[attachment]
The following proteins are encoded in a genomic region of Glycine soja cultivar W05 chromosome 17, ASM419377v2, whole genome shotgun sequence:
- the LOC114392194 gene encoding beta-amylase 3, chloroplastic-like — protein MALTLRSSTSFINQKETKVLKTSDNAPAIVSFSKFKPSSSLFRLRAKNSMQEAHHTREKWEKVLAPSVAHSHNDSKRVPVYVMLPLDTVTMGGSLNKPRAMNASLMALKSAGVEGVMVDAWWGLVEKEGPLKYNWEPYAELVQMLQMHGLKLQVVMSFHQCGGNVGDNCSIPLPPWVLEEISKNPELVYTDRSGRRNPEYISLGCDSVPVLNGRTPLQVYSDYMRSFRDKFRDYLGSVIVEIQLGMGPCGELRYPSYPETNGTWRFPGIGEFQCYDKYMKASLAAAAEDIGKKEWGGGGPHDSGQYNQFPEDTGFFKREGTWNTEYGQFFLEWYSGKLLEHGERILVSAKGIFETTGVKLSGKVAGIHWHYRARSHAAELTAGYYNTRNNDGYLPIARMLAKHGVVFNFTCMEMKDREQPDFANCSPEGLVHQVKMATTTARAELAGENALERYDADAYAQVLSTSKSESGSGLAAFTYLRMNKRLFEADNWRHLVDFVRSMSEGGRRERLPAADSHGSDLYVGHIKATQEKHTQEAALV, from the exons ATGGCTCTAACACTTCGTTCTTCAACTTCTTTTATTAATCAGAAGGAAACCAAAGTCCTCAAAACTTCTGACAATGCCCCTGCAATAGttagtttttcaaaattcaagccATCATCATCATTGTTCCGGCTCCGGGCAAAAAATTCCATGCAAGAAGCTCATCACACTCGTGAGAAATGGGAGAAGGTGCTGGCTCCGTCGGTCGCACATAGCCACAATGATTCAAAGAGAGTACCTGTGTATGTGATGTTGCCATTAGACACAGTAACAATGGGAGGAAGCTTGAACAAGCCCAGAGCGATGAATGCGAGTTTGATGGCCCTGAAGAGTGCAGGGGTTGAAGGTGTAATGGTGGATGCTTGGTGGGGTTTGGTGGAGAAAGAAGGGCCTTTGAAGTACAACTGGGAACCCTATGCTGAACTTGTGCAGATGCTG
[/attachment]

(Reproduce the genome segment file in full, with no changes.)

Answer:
The following proteins are encoded in a genomic region of Glycine soja cultivar W05 chromosome 17, ASM419377v2, whole genome shotgun sequence:
- the LOC114392194 gene encoding beta-amylase 3, chloroplastic-like — protein MALTLRSSTSFINQKETKVLKTSDNAPAIVSFSKFKPSSSLFRLRAKNSMQEAHHTREKWEKVLAPSVAHSHNDSKRVPVYVMLPLDTVTMGGSLNKPRAMNASLMALKSAGVEGVMVDAWWGLVEKEGPLKYNWEPYAELVQMLQMHGLKLQVVMSFHQCGGNVGDNCSIPLPPWVLEEISKNPELVYTDRSGRRNPEYISLGCDSVPVLNGRTPLQVYSDYMRSFRDKFRDYLGSVIVEIQLGMGPCGELRYPSYPETNGTWRFPGIGEFQCYDKYMKASLAAAAEDIGKKEWGGGGPHDSGQYNQFPEDTGFFKREGTWNTEYGQFFLEWYSGKLLEHGERILVSAKGIFETTGVKLSGKVAGIHWHYRARSHAAELTAGYYNTRNNDGYLPIARMLAKHGVVFNFTCMEMKDREQPDFANCSPEGLVHQVKMATTTARAELAGENALERYDADAYAQVLSTSKSESGSGLAAFTYLRMNKRLFEADNWRHLVDFVRSMSEGGRRERLPAADSHGSDLYVGHIKATQEKHTQEAALV, from the exons ATGGCTCTAACACTTCGTTCTTCAACTTCTTTTATTAATCAGAAGGAAACCAAAGTCCTCAAAACTTCTGACAATGCCCCTGCAATAGttagtttttcaaaattcaagccATCATCATCATTGTTCCGGCTCCGGGCAAAAAATTCCATGCAAGAAGCTCATCACACTCGTGAGAAATGGGAGAAGGTGCTGGCTCCGTCGGTCGCACATAGCCACAATGATTCAAAGAGAGTACCTGTGTATGTGATGTTGCCATTAGACACAGTAACAATGGGAGGAAGCTTGAACAAGCCCAGAGCGATGAATGCGAGTTTGATGGCCCTGAAGAGTGCAGGGGTTGAAGGTGTAATGGTGGATGCTTGGTGGGGTTTGGTGGAGAAAGAAGGGCCTTTGAAGTACAACTGGGAACCCTATGCTGAACTTGTGCAGATGCTG